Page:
The whistleblowers’ complaints allege that laboratory technician Steven Harnois tampered with DataMaster machines to get them to pass routine performance checks and kept records so badly that it compromised the chemists’ ability to testify in court about readings.

“I have concerns in his level of integrity and ethics,” Bolduc said. “These concerns have been brought to the attention of the program chief on numerous occasions, and still the problem exists.”

Whenever she raised concerns, her boss retaliated against her for it, she said.

Harnois, who still works at the lab, didn’t respond to an email message seeking comment for this article. Chen said the Health Department’s internal investigation found no tampering on DataMasters and no evidence of wrongdoing by Harnois.

Last month, the state decided to move the breath testing function from the Health Department’s lab to the state Department of Public Safety’s lab, a change that has been discussed for years but never made until after the current problems surfaced.

Written by  John Curran, The Associated Press

Legal Prescription Drugs And DUIs

May 26th, 2011

Cops are underpaid and overworked, and while it is true that these are the guys that show up every time you dial 911, the relatively recent concentration of DUI enforcement has resulted in COPS bending the rules to bring in scores of drivers just barely over the limit but not at all impaired. In short the law says that anything over a blood alcohol level of .080 mg/dl is a “per se” DUI; however the other arm of this law is that anyone who is “impaired” by ANY amount of drugs or alcohol can be cited as well. This means if you are at a BAC of .010 or trace alcohol, that you can be cited for DUI if you don’t pass the stupid, unproven, “balance” tests that the police administer on the roadside. Let’s be very clear here before I go on; if you are pulled over for say speeding, and the cop says “have you had any drugs or alcohol today?” And your answer is, “well, just what the doctor prescribed, and I only had a half of the 7.5 lortab for my tooth extraction,” and you are unable to stand on one foot for thirty (30) seconds while looking at your uplifted foot, all with traffic zooming by, or are unable to walk 18 heel to toe steps without missing a single heel to toe touch by more than half an inch, or stepping off line once; it is more likely than not that you will be receiving a DUI. WAIT! WHAT!?

Understanding DUI law is not necessarily easy, but if you take a few minutes, it is not unreasonably difficult, although by the time we are finished you will be blown away. The law wants to cover everything right? So of course, we want to protect the public from obviously impaired drivers strung out on say oxycontin, or sleeping pills – no one disagrees with that. But a little is a lot in DUI law. The law states that anyone who has even a trace amount of a perfectly legal, prescribed, taken as directed drug, is guilty of 41-6a-517 DUI, called a “metabolite DUI” and impairment is not necessary for this charge! WHAT?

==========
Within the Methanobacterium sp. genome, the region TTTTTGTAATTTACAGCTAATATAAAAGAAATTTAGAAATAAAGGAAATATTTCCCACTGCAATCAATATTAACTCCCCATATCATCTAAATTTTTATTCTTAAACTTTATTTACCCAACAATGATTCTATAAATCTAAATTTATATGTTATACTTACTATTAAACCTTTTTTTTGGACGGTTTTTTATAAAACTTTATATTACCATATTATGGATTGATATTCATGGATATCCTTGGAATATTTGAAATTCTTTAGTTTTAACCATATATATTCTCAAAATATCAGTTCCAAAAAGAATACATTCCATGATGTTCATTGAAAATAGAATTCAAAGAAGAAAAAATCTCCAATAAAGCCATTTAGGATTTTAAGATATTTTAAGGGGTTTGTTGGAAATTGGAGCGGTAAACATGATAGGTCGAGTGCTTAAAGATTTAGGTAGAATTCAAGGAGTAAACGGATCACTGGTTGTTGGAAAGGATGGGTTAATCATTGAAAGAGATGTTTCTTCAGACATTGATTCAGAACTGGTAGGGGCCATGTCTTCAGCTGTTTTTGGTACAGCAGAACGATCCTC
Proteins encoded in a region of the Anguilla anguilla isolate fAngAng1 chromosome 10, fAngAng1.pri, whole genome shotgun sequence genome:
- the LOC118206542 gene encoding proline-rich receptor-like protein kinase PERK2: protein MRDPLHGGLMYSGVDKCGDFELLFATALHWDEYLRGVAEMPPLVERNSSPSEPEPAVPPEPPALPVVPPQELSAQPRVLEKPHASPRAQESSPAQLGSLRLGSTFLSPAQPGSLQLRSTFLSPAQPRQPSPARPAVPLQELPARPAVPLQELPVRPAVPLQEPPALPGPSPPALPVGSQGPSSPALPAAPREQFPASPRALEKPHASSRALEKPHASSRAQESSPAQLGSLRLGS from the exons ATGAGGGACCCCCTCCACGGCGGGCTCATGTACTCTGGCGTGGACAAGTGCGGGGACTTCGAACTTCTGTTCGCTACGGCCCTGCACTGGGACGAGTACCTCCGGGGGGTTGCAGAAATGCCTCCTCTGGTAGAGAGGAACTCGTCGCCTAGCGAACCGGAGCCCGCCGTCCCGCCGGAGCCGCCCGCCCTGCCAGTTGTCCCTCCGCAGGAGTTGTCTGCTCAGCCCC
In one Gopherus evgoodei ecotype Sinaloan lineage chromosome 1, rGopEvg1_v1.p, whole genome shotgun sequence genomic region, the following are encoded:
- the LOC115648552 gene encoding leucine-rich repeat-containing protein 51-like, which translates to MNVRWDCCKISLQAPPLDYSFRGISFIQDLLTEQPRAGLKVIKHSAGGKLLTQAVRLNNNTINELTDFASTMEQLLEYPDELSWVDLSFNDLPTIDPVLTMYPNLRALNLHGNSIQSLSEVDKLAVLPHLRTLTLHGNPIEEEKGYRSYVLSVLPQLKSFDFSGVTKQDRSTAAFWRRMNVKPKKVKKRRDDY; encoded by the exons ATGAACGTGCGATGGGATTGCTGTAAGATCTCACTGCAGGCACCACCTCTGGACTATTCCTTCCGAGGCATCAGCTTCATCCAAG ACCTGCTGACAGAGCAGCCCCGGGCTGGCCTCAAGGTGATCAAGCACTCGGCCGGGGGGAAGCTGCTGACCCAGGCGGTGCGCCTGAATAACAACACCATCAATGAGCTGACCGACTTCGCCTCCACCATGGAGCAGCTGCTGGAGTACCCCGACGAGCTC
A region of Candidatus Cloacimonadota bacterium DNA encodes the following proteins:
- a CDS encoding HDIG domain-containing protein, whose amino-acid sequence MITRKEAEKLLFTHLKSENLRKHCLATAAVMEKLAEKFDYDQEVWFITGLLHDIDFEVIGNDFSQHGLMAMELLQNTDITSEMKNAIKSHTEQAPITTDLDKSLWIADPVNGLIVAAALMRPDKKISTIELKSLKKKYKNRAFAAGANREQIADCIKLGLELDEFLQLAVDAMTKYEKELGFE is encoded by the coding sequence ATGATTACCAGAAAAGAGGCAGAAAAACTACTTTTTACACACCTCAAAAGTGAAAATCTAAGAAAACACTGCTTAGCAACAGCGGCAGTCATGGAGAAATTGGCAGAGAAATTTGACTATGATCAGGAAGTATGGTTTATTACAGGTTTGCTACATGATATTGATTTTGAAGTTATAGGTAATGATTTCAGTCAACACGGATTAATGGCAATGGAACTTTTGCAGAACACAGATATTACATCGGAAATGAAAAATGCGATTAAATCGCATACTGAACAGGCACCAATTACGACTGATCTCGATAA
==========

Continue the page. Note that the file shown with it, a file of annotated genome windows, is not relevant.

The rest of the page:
That’s right. In Utah, if you take your medication as directed, and have your blood tested, lets say as a result of an accident that isn’t your fault, if that blood comes back as positive for even a metabolite of any drug, that can be used against you as a DUI. Now, to be sure, the law makes a provision for what is called a “rebuttable presumption” or affirmative defense to the charge by showing a prescription for the drug, or that the drug was ingested by mistake, but that means thousands of dollars in legal fees, and frankly, very, very attorneys will be able to explain to you what a rebuttable presumption is. REMEMBER! Your ability to drive or your impairment is based on your ability to perform roadside balance tests that have NEVER been proven to distinguish between impaired and unimpaired drivers (because they are total bullsh*t); no one ever tested you on your ability to balance on one leg before you took your driving test, and many people have poor balance, especially when a police officer has them on the side of the road with oncoming traffic! Don’t get me wrong, I don’t have any love for drivers who are loopy, but judging impairment AFTER finding out about normal drug use from the driver is foul play. There are people who are impaired from prescription drugs to be sure; but the vast majority of cases I see are either mistakes, new prescriptions or dosages taken as directed, or sheer sleepiness, which everyone is guilty of now a days. Worse still, since a prosecutor defines which statute a case is filed under, most of the time, the driver doesn’t have the defense of a legal prescription taken as directed! Rather, under 41-6a-502 or the normal run of the mill DUI statute, the state is going down the road of impairment; and since impairment is judged not on how much or little you have in your system, but how you performed on roadside sobriety tests – the prosecution has a leg up to begin with. This is PATENTLY UNFAIR. In cases where there is no discernible and I mean visible impairment, it is complete BULL to prosecute ANYONE who is taking their medication as directed
and isn’t visibly impaired. don’t forget, these people, even mormons, need Ignition Interlock Devices installed in any car they own or operate, as a result of the DMV civil rules; so even if they don’t drink, if they are convicted or plead guilty, they need an interlock!

In practice the way most cases go is something like this; the state charges, the driver relents and pleads to an impaired driving. Now they are alcohol restricted as a result of the plea, but they don’t necessarily know it. They are then stopped say a year later, and they blow say .010 from a single beer they had earlier with dinner, five hours ago. And now they are charged with an alcohol restricted driver violation which is the same class as a DUI, a class B, and carries the same penalties as a DUI, BUT now their license is suspended for one (1) year and they have a THREE (3) year interlock requirement, which they were trying to avoid before by pleading to the impired driving! Talk about your catch-22′s!